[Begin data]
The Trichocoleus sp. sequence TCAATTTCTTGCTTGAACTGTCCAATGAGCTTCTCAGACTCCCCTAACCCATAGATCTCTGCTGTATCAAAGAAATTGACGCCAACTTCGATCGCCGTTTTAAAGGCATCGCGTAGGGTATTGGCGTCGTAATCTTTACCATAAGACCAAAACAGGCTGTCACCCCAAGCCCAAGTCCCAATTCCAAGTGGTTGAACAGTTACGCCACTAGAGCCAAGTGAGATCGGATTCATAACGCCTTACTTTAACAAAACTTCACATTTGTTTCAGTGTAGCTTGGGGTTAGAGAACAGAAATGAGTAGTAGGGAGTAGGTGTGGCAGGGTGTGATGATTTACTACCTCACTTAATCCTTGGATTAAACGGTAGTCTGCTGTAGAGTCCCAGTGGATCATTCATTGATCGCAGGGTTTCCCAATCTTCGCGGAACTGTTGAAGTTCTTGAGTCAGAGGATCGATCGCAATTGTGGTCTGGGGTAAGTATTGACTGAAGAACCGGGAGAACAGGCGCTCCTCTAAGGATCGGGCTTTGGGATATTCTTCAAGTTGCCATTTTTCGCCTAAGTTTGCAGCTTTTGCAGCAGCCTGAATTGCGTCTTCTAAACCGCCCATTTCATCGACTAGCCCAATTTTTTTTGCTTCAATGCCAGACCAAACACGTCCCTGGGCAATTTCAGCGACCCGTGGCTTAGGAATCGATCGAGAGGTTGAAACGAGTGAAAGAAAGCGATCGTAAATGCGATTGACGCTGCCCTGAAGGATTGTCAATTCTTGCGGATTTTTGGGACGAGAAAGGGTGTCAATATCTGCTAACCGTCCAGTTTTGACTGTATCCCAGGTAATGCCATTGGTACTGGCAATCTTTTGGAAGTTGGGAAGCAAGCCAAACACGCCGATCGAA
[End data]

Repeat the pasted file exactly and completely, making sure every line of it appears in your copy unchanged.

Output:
The Trichocoleus sp. sequence TCAATTTCTTGCTTGAACTGTCCAATGAGCTTCTCAGACTCCCCTAACCCATAGATCTCTGCTGTATCAAAGAAATTGACGCCAACTTCGATCGCCGTTTTAAAGGCATCGCGTAGGGTATTGGCGTCGTAATCTTTACCATAAGACCAAAACAGGCTGTCACCCCAAGCCCAAGTCCCAATTCCAAGTGGTTGAACAGTTACGCCACTAGAGCCAAGTGAGATCGGATTCATAACGCCTTACTTTAACAAAACTTCACATTTGTTTCAGTGTAGCTTGGGGTTAGAGAACAGAAATGAGTAGTAGGGAGTAGGTGTGGCAGGGTGTGATGATTTACTACCTCACTTAATCCTTGGATTAAACGGTAGTCTGCTGTAGAGTCCCAGTGGATCATTCATTGATCGCAGGGTTTCCCAATCTTCGCGGAACTGTTGAAGTTCTTGAGTCAGAGGATCGATCGCAATTGTGGTCTGGGGTAAGTATTGACTGAAGAACCGGGAGAACAGGCGCTCCTCTAAGGATCGGGCTTTGGGATATTCTTCAAGTTGCCATTTTTCGCCTAAGTTTGCAGCTTTTGCAGCAGCCTGAATTGCGTCTTCTAAACCGCCCATTTCATCGACTAGCCCAATTTTTTTTGCTTCAATGCCAGACCAAACACGTCCCTGGGCAATTTCAGCGACCCGTGGCTTAGGAATCGATCGAGAGGTTGAAACGAGTGAAAGAAAGCGATCGTAAATGCGATTGACGCTGCCCTGAAGGATTGTCAATTCTTGCGGATTTTTGGGACGAGAAAGGGTGTCAATATCTGCTAACCGTCCAGTTTTGACTGTATCCCAGGTAATGCCATTGGTACTGGCAATCTTTTGGAAGTTGGGAAGCAAGCCAAACACGCCGATCGAA